High hopes rest on Egyptian army chief

Egyptians face stasis, stagnation and counter-revolution from the remnants of the Mubarak regime.

When Egyptians voted by a landslide in favour of the new constitution in the January 14-15 referendum, they were, in fact, opting for security and economic well-being rather than a document few had read and fewer understood. This referendum was the ninth consequential popular consultation since the fall in February 2011 of 30-year president Hosni Mubarak. A stunning 97.6 per cent cast yes ballots out of more than a third of the registered electorate that turned out to vote, a credible figure for Egypt where during Mubarak's time nine per cent used to vote.

Egyptians vote because they believe they will, ultimately, achieve the goals of the 2011 uprising, or revolution, as some call the movement that ended Mubarak's reign: bread, freedom, and dignity. The drafting of a new constitution and the referendum constitute the first stage in a roadmap devised by the military and the interim government following the removal of the country's first democratically elected president, Muslim Brotherhood stalwart Mohamed Morsi, on July 3 last year by the army at the command of millions of Egyptians protesting his failure to deliver popular demands during his year in office.

The next stages are presidential and parliamentary elections. Although the military-backed interim government has not decided which should come first, Egyptian watchers say they believe the presidential poll would precede the parliamentary election. The popular choice for president is army chief Abdel-Fattah El-Sisi who has said he would consider running if he receives a popular mandate. Ehab Samir, adviser to the president of the liberal Free Egyptians Party, said Sisi “will win because he is a national hero... (people feel) we need someone like him for a (four year) term. The army is an integral part of what Egypt is all about, the only strong institution left...” However, Egypt's next president will face violence, political chaos, insecurity, and economic free fall.

Challenges ahead

Backers of the Brotherhood, which demands Morsi’s reinstatement, have committed bombings and shootings. Radical jihadis are attacking army and police posts in restive Sinai and kidnapping and killing civilians. Large injections of cash from the UAE and Saudi Arabia have staved off bankruptcy but boosted the country's debt. Tourism, a major source of revenue, has collapsed. The rich do not pay their taxes, the country's infrastructure is crumbling, and the poor grow poorer and increasingly frustrated over the unfulfilled promise of the 2011 uprising.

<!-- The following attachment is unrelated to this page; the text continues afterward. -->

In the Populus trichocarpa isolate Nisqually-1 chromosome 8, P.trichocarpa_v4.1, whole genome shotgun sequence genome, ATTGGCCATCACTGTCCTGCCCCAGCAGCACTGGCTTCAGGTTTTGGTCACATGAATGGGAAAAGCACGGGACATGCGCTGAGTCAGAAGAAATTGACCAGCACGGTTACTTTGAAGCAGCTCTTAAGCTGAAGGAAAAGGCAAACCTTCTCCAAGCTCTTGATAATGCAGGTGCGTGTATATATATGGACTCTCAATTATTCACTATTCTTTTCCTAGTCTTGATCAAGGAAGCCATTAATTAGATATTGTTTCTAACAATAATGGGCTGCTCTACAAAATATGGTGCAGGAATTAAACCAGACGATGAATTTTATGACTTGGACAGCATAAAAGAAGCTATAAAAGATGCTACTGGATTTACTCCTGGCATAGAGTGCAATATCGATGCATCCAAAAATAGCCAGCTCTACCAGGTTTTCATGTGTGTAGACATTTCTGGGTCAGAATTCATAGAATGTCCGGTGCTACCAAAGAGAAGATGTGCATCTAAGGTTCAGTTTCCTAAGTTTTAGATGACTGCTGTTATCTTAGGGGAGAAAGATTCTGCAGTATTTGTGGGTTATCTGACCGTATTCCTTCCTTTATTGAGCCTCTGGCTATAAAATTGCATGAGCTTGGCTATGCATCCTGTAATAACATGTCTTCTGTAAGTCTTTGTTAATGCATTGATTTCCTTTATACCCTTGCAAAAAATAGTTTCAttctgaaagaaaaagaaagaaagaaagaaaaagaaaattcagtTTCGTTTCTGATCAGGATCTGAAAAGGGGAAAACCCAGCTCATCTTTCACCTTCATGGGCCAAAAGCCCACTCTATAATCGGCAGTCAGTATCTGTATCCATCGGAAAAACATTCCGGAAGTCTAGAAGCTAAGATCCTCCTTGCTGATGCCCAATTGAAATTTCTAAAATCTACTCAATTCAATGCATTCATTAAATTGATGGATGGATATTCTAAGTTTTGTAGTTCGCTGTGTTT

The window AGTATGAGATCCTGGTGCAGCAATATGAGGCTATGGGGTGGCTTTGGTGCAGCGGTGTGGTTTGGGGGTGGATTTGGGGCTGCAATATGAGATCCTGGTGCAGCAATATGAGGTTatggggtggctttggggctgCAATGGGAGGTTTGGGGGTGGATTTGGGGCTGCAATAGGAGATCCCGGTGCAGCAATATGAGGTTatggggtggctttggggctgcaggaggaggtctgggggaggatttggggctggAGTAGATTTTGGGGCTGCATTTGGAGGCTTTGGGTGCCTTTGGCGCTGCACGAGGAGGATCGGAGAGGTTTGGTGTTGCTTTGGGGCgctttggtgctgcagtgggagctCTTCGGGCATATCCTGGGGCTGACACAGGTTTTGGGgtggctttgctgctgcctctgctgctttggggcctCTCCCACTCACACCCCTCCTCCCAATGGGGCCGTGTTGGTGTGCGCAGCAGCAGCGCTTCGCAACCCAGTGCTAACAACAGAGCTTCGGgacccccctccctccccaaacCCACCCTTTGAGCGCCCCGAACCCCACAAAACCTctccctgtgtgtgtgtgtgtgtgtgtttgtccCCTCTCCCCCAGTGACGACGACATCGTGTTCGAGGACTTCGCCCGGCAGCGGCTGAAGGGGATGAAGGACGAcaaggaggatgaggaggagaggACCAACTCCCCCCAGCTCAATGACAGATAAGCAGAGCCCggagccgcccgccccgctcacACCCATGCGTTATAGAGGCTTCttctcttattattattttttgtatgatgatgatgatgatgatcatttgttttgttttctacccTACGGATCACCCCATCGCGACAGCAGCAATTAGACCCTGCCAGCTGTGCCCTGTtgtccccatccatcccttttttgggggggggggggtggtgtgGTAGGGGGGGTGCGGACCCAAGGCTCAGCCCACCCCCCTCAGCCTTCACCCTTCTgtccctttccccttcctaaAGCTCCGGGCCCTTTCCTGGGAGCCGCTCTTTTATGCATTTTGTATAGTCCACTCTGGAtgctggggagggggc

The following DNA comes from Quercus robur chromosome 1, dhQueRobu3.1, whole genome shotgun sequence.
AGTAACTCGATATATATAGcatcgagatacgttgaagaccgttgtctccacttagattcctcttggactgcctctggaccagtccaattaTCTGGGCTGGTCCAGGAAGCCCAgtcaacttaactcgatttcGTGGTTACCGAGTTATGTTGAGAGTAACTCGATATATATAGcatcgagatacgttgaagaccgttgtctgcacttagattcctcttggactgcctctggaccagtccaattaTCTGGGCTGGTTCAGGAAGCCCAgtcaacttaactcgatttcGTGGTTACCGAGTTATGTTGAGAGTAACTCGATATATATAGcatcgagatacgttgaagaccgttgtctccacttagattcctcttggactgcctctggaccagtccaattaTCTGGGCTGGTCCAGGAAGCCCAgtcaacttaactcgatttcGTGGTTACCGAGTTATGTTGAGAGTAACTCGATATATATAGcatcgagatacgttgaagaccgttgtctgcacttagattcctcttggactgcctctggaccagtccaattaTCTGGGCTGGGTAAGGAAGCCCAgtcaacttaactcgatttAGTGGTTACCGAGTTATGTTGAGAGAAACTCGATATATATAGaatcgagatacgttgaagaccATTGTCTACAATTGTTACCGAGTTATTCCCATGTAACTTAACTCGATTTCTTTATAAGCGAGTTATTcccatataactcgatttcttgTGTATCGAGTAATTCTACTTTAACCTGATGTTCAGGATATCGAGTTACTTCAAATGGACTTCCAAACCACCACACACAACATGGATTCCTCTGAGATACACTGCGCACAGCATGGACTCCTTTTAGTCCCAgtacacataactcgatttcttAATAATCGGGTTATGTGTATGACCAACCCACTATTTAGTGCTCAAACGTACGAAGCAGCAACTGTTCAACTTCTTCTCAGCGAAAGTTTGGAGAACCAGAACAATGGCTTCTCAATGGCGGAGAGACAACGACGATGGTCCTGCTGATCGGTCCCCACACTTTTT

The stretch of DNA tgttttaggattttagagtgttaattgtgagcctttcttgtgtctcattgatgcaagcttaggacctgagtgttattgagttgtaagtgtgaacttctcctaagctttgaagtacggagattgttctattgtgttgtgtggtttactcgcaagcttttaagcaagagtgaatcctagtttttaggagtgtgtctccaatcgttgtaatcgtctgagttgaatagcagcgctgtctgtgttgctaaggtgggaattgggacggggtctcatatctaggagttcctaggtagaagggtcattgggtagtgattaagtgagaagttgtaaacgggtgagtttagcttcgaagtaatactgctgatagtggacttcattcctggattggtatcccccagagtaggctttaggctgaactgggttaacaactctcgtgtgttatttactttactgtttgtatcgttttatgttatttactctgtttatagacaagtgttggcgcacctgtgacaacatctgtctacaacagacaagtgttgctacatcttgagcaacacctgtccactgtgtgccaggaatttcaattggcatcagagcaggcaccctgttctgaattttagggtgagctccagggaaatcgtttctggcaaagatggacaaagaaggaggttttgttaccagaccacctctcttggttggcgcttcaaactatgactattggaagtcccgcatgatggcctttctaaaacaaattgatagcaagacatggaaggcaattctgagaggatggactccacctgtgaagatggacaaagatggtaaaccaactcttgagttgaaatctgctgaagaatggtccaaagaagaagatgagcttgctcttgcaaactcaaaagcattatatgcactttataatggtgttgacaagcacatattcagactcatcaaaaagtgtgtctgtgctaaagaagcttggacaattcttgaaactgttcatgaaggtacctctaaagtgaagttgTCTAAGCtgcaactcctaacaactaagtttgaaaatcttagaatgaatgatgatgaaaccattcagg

Instead of wide ranging reform and change, Egyptians face stasis, stagnation and counter-revolution from the remnants of the Mubarak regime. Political analyst Hisham Kassem said Sisi will have to "resign from the military and run as a civilian politician. He will  be on his own. If he fails to deliver (what the people expect) he will lose the support of the military" as well as the populace. "The army will not shoot people to defend political failure or allow the politicians to manipulate it." 

If Sisi does not decide to run for the presidency, mainstream alternative candidates might be former Arab League Secretary General and Egyptian Foreign Minister Amr Moussa or former intelligence chief Murad Muwafi. Moderate fundamentalist Abdel Moneim Abdu El-Fattouh and leftist Hamdeen Sabahi, who stood against Morsi in 2012, may also run. Kassem said, "The Brotherhood is finished" as a political force for the time being." People are furious that the Brotherhood seeks to derail the ongoing political process." 

Parliamentary elections are likely to be problematical for several reasons.  The new constitution bans parties based on religion, in theory, barring both the Brotherhood's Freedom and Justice Party and the ultra-orthodox Nour Party from fielding candidates. However, their fate will be determined by whether the ban is enforced.  So far, the Brotherhood has been proscribed as a "terrorist" group but its party has not yet been outlawed. The survival of Nour, which had a representative on the committee that drafted the constitution, will depend on acceptance of the post-Brotherhood order.

The parties that survived or emerged after the fall of Mubarak remain small and divided and may have to contend with the revival of Mubarak's National Democratic Party (NDP), perhaps under a different name. It is expected that Egypt's traditional opposition parties and the post-uprising parties will form mergers and electoral alliances during the pre-election period but there is no guarantee that they can defeat the NDP machine which largely remains in tact or that the mergers and alliances will survive once the unicameral parliament meets and tries to tackle the challenges Egypt faces. Egypt cannot lose time and credibility due to parliamentary in-fighting as this could put the country at risk of becoming a ‘failed state.’  

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